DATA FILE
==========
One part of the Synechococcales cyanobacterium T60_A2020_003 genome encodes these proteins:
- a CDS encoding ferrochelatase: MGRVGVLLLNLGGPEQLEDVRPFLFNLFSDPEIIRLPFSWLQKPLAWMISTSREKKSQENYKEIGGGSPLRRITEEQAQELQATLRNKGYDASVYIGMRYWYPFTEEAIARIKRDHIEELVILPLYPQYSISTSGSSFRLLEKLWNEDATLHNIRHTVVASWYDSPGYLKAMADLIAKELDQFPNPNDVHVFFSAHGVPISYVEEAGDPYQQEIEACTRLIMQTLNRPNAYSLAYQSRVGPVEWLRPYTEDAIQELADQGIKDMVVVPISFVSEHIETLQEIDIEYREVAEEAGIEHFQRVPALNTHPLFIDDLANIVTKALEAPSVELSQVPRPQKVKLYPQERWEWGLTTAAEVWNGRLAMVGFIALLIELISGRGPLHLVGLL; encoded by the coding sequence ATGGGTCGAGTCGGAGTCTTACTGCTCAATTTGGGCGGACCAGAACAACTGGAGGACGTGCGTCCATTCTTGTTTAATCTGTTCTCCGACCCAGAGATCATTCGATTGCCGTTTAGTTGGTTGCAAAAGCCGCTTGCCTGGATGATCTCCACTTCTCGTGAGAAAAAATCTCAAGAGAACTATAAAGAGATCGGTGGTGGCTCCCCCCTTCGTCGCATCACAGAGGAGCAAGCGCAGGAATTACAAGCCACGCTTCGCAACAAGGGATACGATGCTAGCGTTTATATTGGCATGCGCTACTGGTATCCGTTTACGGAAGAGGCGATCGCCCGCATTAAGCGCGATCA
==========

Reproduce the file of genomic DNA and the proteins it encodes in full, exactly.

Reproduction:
One part of the Synechococcales cyanobacterium T60_A2020_003 genome encodes these proteins:
- a CDS encoding ferrochelatase: MGRVGVLLLNLGGPEQLEDVRPFLFNLFSDPEIIRLPFSWLQKPLAWMISTSREKKSQENYKEIGGGSPLRRITEEQAQELQATLRNKGYDASVYIGMRYWYPFTEEAIARIKRDHIEELVILPLYPQYSISTSGSSFRLLEKLWNEDATLHNIRHTVVASWYDSPGYLKAMADLIAKELDQFPNPNDVHVFFSAHGVPISYVEEAGDPYQQEIEACTRLIMQTLNRPNAYSLAYQSRVGPVEWLRPYTEDAIQELADQGIKDMVVVPISFVSEHIETLQEIDIEYREVAEEAGIEHFQRVPALNTHPLFIDDLANIVTKALEAPSVELSQVPRPQKVKLYPQERWEWGLTTAAEVWNGRLAMVGFIALLIELISGRGPLHLVGLL; encoded by the coding sequence ATGGGTCGAGTCGGAGTCTTACTGCTCAATTTGGGCGGACCAGAACAACTGGAGGACGTGCGTCCATTCTTGTTTAATCTGTTCTCCGACCCAGAGATCATTCGATTGCCGTTTAGTTGGTTGCAAAAGCCGCTTGCCTGGATGATCTCCACTTCTCGTGAGAAAAAATCTCAAGAGAACTATAAAGAGATCGGTGGTGGCTCCCCCCTTCGTCGCATCACAGAGGAGCAAGCGCAGGAATTACAAGCCACGCTTCGCAACAAGGGATACGATGCTAGCGTTTATATTGGCATGCGCTACTGGTATCCGTTTACGGAAGAGGCGATCGCCCGCATTAAGCGCGATCA